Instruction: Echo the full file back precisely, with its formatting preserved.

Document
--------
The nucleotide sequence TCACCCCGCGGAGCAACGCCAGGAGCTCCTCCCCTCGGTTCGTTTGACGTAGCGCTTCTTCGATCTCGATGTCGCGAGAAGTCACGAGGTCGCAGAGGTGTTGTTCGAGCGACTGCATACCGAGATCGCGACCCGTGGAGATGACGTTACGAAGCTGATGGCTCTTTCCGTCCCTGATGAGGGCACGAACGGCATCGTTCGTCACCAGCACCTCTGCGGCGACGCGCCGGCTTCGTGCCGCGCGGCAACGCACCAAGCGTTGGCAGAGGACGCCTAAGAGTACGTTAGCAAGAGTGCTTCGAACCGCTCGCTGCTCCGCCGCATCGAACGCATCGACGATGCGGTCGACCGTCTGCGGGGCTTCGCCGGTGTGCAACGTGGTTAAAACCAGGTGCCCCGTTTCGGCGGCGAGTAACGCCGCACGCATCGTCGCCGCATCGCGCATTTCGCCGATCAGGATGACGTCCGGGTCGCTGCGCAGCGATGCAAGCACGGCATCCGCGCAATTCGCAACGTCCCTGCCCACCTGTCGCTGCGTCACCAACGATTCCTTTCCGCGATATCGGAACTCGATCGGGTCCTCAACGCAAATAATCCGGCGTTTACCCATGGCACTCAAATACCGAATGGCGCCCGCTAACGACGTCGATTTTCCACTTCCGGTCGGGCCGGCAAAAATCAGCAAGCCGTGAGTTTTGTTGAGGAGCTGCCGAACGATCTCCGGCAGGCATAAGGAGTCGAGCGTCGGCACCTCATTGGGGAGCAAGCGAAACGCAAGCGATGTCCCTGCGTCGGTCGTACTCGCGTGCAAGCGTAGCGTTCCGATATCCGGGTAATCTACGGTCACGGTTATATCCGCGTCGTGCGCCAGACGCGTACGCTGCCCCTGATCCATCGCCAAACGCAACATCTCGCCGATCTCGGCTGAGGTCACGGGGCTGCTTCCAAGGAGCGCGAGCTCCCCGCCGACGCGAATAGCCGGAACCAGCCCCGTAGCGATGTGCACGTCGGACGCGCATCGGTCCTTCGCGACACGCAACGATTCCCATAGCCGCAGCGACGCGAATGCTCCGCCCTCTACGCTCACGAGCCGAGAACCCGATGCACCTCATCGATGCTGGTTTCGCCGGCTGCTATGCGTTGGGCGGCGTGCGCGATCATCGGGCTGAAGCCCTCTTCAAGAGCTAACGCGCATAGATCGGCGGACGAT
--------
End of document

The nucleotide sequence TCACCCCGCGGAGCAACGCCAGGAGCTCCTCCCCTCGGTTCGTTTGACGTAGCGCTTCTTCGATCTCGATGTCGCGAGAAGTCACGAGGTCGCAGAGGTGTTGTTCGAGCGACTGCATACCGAGATCGCGACCCGTGGAGATGACGTTACGAAGCTGATGGCTCTTTCCGTCCCTGATGAGGGCACGAACGGCATCGTTCGTCACCAGCACCTCTGCGGCGACGCGCCGGCTTCGTGCCGCGCGGCAACGCACCAAGCGTTGGCAGAGGACGCCTAAGAGTACGTTAGCAAGAGTGCTTCGAACCGCTCGCTGCTCCGCCGCATCGAACGCATCGACGATGCGGTCGACCGTCTGCGGGGCTTCGCCGGTGTGCAACGTGGTTAAAACCAGGTGCCCCGTTTCGGCGGCGAGTAACGCCGCACGCATCGTCGCCGCATCGCGCATTTCGCCGATCAGGATGACGTCCGGGTCGCTGCGCAGCGATGCAAGCACGGCATCCGCGCAATTCGCAACGTCCCTGCCCACCTGTCGCTGCGTCACCAACGATTCCTTTCCGCGATATCGGAACTCGATCGGGTCCTCAACGCAAATAATCCGGCGTTTACCCATGGCACTCAAATACCGAATGGCGCCCGCTAACGACGTCGATTTTCCACTTCCGGTCGGGCCGGCAAAAATCAGCAAGCCGTGAGTTTTGTTGAGGAGCTGCCGAACGATCTCCGGCAGGCATAAGGAGTCGAGCGTCGGCACCTCATTGGGGAGCAAGCGAAACGCAAGCGATGTCCCTGCGTCGGTCGTACTCGCGTGCAAGCGTAGCGTTCCGATATCCGGGTAATCTACGGTCACGGTTATATCCGCGTCGTGCGCCAGACGCGTACGCTGCCCCTGATCCATCGCCAAACGCAACATCTCGCCGATCTCGGCTGAGGTCACGGGGCTGCTTCCAAGGAGCGCGAGCTCCCCGCCGACGCGAATAGCCGGAACCAGCCCCGTAGCGATGTGCACGTCGGACGCGCATCGGTCCTTCGCGACACGCAACGATTCCCATAGCCGCAGCGACGCGAATGCTCCGCCCTCTACGCTCACGAGCCGAGAACCCGATGCACCTCATCGATGCTGGTTTCGCCGGCTGCTATGCGTTGGGCGGCGTGCGCGATCATCGGGCTGAAGCCCTCTTCAAGAGCTAACGCGCATAGATCGGCGGACGAT